From Plastic to Steel: Consciousness is a Matter of Substance






Together with our crew, we move towards reducing single-use plastic water bottles onboard.

Wilhelmsen insights 17. Aug 2020
Wilhelmsen Ship Management

Choosing the reduce plastics onboard

The composition of plastic makes it one of the greatest environmental and marine life threat. The International Maritime Organisation (IMO)warns that plastic litter presents a huge problem to our oceans and if left uncurbed, there will be more plastics than fish by 2050.

Our shipping industry abides to MARPOL Annex 5- Garbage from Ships that streamlines the waste and garbage management onboard marine vessels. It is safe to say that there are existing guidelines in place for proper handling of waste products for vessels to prevent marine pollution.

However, following guidelines is not enough to create sustainable

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Hurricane Iota Live Updates: Heavy Rain and Landslide Warning as Storm Hits Nicaragua




Nevv York Times

The storm is barreling across parts of Central America that are still reeling from Hurricane Eta’s impact earlier this month.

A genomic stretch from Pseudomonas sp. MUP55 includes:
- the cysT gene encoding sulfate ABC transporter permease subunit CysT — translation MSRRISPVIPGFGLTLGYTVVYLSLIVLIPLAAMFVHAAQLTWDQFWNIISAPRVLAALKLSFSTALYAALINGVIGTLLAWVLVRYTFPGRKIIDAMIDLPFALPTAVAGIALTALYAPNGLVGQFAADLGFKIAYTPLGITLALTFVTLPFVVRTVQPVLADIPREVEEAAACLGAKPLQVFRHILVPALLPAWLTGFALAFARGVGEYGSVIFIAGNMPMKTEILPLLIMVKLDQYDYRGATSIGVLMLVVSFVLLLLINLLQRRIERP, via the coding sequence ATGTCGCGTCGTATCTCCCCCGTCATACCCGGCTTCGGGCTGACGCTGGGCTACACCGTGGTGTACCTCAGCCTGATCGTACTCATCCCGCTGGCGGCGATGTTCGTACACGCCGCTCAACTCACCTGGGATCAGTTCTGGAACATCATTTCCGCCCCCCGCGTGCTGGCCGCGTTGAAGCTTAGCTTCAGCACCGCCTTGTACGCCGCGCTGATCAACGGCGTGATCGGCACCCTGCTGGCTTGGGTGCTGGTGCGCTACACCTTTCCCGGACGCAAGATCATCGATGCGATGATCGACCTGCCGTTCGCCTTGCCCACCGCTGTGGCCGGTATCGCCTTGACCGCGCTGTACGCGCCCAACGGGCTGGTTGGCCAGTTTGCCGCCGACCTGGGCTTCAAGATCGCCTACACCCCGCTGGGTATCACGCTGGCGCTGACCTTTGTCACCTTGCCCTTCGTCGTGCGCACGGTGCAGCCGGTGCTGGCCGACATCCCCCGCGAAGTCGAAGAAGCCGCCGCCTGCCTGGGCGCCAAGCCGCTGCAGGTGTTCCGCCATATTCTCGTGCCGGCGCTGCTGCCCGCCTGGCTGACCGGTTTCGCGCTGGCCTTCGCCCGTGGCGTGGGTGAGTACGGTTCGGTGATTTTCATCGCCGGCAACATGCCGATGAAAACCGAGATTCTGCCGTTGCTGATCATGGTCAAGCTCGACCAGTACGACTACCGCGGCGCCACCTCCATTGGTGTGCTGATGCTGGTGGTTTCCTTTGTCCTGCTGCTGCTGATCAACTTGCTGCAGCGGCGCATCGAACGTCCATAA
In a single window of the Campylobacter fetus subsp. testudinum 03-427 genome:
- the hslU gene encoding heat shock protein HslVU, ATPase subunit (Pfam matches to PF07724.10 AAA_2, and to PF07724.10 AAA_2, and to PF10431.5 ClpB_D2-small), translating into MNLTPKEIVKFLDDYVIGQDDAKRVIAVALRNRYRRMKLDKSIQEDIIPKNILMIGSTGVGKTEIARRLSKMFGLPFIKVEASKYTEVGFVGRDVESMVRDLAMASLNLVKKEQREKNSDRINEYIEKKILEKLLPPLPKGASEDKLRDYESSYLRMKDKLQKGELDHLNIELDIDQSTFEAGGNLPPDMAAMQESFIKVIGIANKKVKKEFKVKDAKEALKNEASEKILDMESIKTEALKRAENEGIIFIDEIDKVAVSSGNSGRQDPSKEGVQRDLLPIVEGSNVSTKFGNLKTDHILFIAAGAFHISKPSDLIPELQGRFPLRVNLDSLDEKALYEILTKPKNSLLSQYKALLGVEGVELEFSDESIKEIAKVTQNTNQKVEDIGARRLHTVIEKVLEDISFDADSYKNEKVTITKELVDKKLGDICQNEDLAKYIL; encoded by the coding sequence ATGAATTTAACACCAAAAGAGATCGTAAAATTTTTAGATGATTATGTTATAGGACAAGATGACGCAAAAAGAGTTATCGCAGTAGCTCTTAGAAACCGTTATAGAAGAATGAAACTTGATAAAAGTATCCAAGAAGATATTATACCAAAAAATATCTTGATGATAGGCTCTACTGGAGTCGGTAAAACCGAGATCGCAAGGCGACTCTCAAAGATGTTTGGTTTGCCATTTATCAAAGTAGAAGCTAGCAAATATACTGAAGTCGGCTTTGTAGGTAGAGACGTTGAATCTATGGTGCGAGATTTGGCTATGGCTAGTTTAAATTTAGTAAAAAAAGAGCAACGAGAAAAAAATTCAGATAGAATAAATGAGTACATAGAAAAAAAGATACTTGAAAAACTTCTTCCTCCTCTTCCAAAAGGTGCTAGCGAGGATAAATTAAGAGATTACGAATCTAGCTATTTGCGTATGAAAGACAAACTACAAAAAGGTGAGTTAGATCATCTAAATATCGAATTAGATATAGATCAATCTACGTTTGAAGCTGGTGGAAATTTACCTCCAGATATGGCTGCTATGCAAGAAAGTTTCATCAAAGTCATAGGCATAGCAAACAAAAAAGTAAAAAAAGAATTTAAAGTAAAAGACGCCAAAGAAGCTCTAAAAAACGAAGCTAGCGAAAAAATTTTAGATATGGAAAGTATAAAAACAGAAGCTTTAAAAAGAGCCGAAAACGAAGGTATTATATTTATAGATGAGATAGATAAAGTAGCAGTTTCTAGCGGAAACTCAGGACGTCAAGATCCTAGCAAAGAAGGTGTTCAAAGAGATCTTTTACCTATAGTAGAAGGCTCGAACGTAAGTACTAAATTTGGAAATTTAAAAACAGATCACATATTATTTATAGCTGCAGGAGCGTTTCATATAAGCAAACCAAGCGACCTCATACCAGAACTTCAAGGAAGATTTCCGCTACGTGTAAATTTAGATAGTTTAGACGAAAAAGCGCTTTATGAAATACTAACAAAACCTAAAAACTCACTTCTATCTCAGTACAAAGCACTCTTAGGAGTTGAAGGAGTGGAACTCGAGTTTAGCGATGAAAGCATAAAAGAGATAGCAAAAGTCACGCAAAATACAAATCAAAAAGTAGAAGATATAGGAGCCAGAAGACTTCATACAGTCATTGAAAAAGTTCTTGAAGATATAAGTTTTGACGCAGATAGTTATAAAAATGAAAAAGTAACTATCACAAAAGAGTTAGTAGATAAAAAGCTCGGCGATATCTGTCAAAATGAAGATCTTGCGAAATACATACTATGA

Hurricane Iota is expected to weaken to a tropical storm by Tuesday afternoon, the national hurricane center said.


Iota weakens, but risk of landslides and flooding remains high.

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Ocean Infinity Adds World's Largest Marine Robotic Vessels to its Armada Fleet




Spearheading Marine Industry Movement to Carbon Neutral Operations


Ocean Infinity 

23 Nov, 2020, 07:00 GMT

AUSTIN, TexasNov. 23, 2020 /PRNewswire/  

Ocean Infinity is excited to announce plans for the next phase of its Armada fleet of robotic vessels with a signed contract for eight 78-metre, optionally crewed robotic vessels.

Designed for today's tasks but with tomorrow's in mind, these exceptionally fuel-efficient, onshore-controlled vessels will initially only utilise a skeleton crew onboard.  In due course they will be capable of working with no personnel offshore whilst also consuming solely renewable fuel such as ammonia.

"The impact and the scale of this robotic fleet will spark the biggest transformation the maritime industry has seen since sail gave way to

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Extreme weather explained: How climate change makes storms stronger

A hotter and more humid world has made tropical cyclones like hurricanes and typhoons more extreme but not more deadly.



On Monday, a hurricane battered Nicaragua before moving across Central America, claiming at least 57 lives. The day before, on the other side of the world, one of the strongest storms to ever hit land struck the Philippines. Its house-ripping winds reached speeds of 310 km/h (195mph) — as fast as a Japanese bullet train — but only grazed the area around the capital, narrowly missing 14 million people.

The storms are yet another example of how extreme weather is becoming terrifyingly ordinary as the climate changes.

So many hurricanes formed in the Atlantic this season that the World Meteorological Organization exhausted its 21-name-strong alphabetical

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